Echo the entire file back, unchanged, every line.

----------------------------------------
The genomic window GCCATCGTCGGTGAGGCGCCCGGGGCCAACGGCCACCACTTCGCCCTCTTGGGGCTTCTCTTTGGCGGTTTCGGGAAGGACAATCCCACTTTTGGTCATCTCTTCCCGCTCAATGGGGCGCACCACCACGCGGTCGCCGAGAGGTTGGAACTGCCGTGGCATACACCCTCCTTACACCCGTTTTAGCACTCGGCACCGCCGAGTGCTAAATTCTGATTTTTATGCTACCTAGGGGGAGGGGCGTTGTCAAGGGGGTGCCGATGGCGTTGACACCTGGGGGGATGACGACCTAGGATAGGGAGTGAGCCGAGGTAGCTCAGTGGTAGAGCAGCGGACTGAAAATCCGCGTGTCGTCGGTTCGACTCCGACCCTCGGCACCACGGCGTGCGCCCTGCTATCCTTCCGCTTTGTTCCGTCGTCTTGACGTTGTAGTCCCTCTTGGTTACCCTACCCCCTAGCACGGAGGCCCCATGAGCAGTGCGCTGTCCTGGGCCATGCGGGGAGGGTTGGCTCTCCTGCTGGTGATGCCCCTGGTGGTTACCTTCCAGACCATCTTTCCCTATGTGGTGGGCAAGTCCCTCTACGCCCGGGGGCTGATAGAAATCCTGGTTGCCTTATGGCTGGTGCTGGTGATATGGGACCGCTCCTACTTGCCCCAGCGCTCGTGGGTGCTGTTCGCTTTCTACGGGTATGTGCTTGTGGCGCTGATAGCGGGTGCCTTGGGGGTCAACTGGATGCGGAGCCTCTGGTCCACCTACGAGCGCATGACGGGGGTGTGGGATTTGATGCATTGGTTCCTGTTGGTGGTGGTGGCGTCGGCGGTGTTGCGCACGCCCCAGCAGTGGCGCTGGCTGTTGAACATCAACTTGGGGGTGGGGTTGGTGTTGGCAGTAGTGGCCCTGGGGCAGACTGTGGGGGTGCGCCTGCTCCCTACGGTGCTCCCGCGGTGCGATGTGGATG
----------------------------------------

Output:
The genomic window GCCATCGTCGGTGAGGCGCCCGGGGCCAACGGCCACCACTTCGCCCTCTTGGGGCTTCTCTTTGGCGGTTTCGGGAAGGACAATCCCACTTTTGGTCATCTCTTCCCGCTCAATGGGGCGCACCACCACGCGGTCGCCGAGAGGTTGGAACTGCCGTGGCATACACCCTCCTTACACCCGTTTTAGCACTCGGCACCGCCGAGTGCTAAATTCTGATTTTTATGCTACCTAGGGGGAGGGGCGTTGTCAAGGGGGTGCCGATGGCGTTGACACCTGGGGGGATGACGACCTAGGATAGGGAGTGAGCCGAGGTAGCTCAGTGGTAGAGCAGCGGACTGAAAATCCGCGTGTCGTCGGTTCGACTCCGACCCTCGGCACCACGGCGTGCGCCCTGCTATCCTTCCGCTTTGTTCCGTCGTCTTGACGTTGTAGTCCCTCTTGGTTACCCTACCCCCTAGCACGGAGGCCCCATGAGCAGTGCGCTGTCCTGGGCCATGCGGGGAGGGTTGGCTCTCCTGCTGGTGATGCCCCTGGTGGTTACCTTCCAGACCATCTTTCCCTATGTGGTGGGCAAGTCCCTCTACGCCCGGGGGCTGATAGAAATCCTGGTTGCCTTATGGCTGGTGCTGGTGATATGGGACCGCTCCTACTTGCCCCAGCGCTCGTGGGTGCTGTTCGCTTTCTACGGGTATGTGCTTGTGGCGCTGATAGCGGGTGCCTTGGGGGTCAACTGGATGCGGAGCCTCTGGTCCACCTACGAGCGCATGACGGGGGTGTGGGATTTGATGCATTGGTTCCTGTTGGTGGTGGTGGCGTCGGCGGTGTTGCGCACGCCCCAGCAGTGGCGCTGGCTGTTGAACATCAACTTGGGGGTGGGGTTGGTGTTGGCAGTAGTGGCCCTGGGGCAGACTGTGGGGGTGCGCCTGCTCCCTACGGTGCTCCCGCGGTGCGATGTGGATG